Six teams stay on the grid from the inaugural season, joined by three new outfits all armed with plenty of TCR experience in domestic championships. Seven different car brands will again compete for honours on this year’s grid, although Peugeot are out and in their place have come the Geely-owned Lynk & Co. marque.
With the most race wins last year, Hyundai heads the grid with the Italian BRC Racing Team running all four of its entries and with a highly experienced driving line-up to boot. Reigning champion Gabriele Tarquini remains alongside teammate Norbert Michelisz, while a second pair of cars with LUKOIL sponsorship will be fielded for former WTCC race-winners Augusto Farfus and Nick Catsburg.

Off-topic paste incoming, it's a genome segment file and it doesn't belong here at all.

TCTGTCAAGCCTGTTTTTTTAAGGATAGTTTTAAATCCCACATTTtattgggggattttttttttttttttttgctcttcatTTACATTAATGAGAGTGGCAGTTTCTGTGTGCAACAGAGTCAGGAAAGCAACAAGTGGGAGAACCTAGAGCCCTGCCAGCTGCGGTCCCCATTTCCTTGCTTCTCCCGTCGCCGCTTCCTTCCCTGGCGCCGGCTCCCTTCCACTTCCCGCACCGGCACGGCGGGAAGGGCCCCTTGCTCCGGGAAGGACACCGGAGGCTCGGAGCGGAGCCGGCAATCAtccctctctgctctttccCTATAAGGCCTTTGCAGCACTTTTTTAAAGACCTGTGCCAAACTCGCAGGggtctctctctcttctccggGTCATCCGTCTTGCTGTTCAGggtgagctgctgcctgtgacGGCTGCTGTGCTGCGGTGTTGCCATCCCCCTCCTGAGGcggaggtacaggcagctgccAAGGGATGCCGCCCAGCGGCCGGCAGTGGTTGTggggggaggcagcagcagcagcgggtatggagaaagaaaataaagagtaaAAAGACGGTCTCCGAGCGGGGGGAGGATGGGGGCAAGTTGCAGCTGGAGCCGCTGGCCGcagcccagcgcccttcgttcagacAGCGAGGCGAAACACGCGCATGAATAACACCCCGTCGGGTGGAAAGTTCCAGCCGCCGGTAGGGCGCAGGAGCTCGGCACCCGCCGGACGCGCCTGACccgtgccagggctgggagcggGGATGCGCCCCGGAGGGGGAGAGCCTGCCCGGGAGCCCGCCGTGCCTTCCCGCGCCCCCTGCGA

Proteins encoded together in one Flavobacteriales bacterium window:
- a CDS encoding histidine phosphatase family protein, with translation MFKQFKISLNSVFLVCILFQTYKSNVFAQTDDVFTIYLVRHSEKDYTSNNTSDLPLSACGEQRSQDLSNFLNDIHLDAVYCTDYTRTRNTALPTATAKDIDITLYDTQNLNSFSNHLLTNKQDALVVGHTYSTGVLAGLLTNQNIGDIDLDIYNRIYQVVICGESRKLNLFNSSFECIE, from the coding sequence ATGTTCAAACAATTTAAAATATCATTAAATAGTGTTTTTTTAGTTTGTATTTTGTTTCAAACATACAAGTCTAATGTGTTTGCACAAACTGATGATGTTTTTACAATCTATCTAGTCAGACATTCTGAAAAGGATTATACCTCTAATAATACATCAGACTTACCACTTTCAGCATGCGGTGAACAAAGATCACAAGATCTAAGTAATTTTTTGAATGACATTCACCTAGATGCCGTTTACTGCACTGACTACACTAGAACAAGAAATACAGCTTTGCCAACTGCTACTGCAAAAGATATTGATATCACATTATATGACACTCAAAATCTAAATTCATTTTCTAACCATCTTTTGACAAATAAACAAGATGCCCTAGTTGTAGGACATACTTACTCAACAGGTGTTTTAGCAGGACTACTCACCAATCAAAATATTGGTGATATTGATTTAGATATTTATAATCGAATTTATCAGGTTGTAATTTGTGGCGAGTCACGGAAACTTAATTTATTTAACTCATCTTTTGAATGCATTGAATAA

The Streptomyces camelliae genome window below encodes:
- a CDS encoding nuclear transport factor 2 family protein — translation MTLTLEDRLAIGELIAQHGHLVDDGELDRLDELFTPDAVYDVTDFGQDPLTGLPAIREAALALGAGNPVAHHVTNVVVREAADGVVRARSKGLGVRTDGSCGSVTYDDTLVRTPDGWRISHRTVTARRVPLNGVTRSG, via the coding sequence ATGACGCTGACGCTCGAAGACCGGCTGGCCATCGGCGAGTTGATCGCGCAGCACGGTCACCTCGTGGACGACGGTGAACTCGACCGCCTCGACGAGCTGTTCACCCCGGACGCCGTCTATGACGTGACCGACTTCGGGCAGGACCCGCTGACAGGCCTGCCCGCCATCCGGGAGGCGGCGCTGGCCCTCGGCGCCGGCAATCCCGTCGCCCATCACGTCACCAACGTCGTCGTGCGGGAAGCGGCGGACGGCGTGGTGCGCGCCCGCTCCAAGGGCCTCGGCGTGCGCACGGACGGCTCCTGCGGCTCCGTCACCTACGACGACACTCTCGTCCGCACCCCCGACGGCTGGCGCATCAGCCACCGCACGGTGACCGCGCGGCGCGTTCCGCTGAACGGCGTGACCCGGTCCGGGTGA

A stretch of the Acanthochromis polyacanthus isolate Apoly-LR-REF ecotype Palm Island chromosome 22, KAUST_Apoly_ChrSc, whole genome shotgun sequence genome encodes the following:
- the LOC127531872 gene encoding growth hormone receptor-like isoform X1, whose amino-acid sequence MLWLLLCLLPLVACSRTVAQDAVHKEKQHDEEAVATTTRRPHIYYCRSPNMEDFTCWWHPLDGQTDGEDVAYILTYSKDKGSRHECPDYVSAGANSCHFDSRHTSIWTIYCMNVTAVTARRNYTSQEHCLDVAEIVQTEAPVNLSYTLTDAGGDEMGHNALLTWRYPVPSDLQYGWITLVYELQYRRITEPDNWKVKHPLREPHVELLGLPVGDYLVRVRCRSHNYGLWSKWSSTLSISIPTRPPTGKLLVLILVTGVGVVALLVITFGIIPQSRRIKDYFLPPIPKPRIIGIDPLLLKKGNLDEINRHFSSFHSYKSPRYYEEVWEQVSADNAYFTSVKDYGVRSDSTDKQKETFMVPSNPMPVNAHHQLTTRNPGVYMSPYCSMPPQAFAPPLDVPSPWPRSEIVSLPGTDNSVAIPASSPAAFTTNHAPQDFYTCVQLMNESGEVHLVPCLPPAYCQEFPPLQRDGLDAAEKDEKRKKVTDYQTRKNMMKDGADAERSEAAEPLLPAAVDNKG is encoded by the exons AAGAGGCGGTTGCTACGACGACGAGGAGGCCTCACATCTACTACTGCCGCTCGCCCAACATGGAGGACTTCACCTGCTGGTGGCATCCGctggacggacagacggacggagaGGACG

The grid’s four Hondas will be a competitive force. Münnich Motorsport, which is owned and run by ALL-INKL.COM, has had to trim down from three to two cars in 2019 and features an all-Argentine line-up of Esteban Guerrieri and former WTCC race-winner Néstor Girolami. The Hong Kong based KCMG team graduates from the feeder TCR Europe championship to the WTCR, bringing 19-year-old Hungarian Attila Tassi to drive alongside Honda stalwart Tiago Monteiro who is returning to full-time competition after over a year off recovering from head and neck injuries suffered in a high-speed testing accident.
Audi’s presence on the grid has been cut from six to four under the 2019 rules, with WRT and Comtoyou Racing fronting the German carmaker’s efforts with its RS3 LMS chassis. The former outfit keeps an unchanged driver pairing of Jean-Karl Vernay and Gordon Shedden, while Comtoyou retains Frédéric Vervisch who will be joined by TCR Germany’s Niels Langeveld.